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Isocitrate Dehydrogenase Mutations Confer Dasatinib Hypersensitivity and SRC Dependence in Intrahepatic Cholangiocarcinoma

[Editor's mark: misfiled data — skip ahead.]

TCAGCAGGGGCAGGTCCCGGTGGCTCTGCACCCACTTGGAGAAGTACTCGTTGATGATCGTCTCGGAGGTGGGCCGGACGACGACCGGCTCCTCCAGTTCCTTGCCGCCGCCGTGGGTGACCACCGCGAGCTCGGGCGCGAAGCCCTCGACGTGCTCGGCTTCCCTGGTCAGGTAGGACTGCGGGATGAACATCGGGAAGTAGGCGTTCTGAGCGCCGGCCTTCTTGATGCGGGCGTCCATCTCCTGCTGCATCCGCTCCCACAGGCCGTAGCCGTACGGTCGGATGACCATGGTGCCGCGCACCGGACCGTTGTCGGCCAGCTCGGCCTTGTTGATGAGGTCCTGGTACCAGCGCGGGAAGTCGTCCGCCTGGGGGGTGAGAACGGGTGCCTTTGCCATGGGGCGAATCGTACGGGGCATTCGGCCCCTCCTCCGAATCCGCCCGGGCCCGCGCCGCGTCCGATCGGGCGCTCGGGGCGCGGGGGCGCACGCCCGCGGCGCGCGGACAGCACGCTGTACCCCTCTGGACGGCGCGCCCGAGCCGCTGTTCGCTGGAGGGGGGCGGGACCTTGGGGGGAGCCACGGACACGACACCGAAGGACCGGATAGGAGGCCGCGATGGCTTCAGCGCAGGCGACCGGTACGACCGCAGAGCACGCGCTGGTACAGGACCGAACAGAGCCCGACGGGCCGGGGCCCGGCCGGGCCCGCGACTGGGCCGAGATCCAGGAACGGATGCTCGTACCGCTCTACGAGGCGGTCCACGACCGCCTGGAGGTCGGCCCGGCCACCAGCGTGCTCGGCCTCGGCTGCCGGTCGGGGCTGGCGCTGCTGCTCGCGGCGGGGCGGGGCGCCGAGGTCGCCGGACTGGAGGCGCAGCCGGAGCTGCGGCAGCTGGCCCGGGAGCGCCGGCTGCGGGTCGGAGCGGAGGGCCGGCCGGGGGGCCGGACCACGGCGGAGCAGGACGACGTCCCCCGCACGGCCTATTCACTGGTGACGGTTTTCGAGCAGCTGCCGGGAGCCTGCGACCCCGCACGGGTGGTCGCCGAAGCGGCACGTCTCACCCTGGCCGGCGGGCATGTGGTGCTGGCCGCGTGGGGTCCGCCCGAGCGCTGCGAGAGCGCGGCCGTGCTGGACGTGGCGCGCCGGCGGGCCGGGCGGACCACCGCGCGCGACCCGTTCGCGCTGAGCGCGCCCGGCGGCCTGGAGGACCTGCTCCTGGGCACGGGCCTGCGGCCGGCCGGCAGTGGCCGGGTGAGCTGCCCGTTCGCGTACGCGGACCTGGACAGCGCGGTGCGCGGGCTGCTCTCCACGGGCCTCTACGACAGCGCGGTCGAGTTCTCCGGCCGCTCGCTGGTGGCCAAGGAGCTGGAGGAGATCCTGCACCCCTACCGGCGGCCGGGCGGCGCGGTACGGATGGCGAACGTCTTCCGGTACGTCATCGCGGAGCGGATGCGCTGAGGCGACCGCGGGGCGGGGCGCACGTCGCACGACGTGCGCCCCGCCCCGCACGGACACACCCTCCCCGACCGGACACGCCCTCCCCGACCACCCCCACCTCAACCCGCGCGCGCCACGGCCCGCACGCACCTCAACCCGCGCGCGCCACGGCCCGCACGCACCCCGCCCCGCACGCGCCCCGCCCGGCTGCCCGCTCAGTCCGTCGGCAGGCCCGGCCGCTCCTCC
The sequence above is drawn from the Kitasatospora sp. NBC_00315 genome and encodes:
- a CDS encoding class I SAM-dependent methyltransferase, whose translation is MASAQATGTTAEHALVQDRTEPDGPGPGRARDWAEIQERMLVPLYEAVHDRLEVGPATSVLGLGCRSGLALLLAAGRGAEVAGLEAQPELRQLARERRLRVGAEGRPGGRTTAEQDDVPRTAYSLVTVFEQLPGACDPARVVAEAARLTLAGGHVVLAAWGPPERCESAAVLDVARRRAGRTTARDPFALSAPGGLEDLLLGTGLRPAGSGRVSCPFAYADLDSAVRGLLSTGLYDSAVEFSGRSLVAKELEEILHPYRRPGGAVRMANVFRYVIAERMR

Intrahepatic cholangiocarcinoma (ICC) is an aggressive liver bile duct malignancy exhibiting frequent isocitrate dehydrogenase (IDH1/IDH2) mutations. Through a high-throughput drug screen of a large panel of cancer cell lines, including 17 biliary tract cancers, we found that IDH mutant (IDHm) ICC cells demonstrate a striking response to the multikinase inhibitor dasatinib, with the highest sensitivity among 682 solid tumor cell lines. Using unbiased proteomics to capture the activated kinome and CRISPR/Cas9-based genome editing to introduce dasatinib-resistant "gatekeeper" mutant kinases, we identified SRC as a critical dasatinib target in IDHm ICC. Importantly, dasatinib-treated IDHm xenografts exhibited pronounced apoptosis and tumor regression. Our results show that IDHm ICC cells have a unique dependency on SRC and suggest that dasatinib may have therapeutic benefit against IDHm ICC. Moreover, these proteomic and genome-editing strategies provide a systematic and broadly applicable approach to define targets of kinase inhibitors underlying drug responsiveness.

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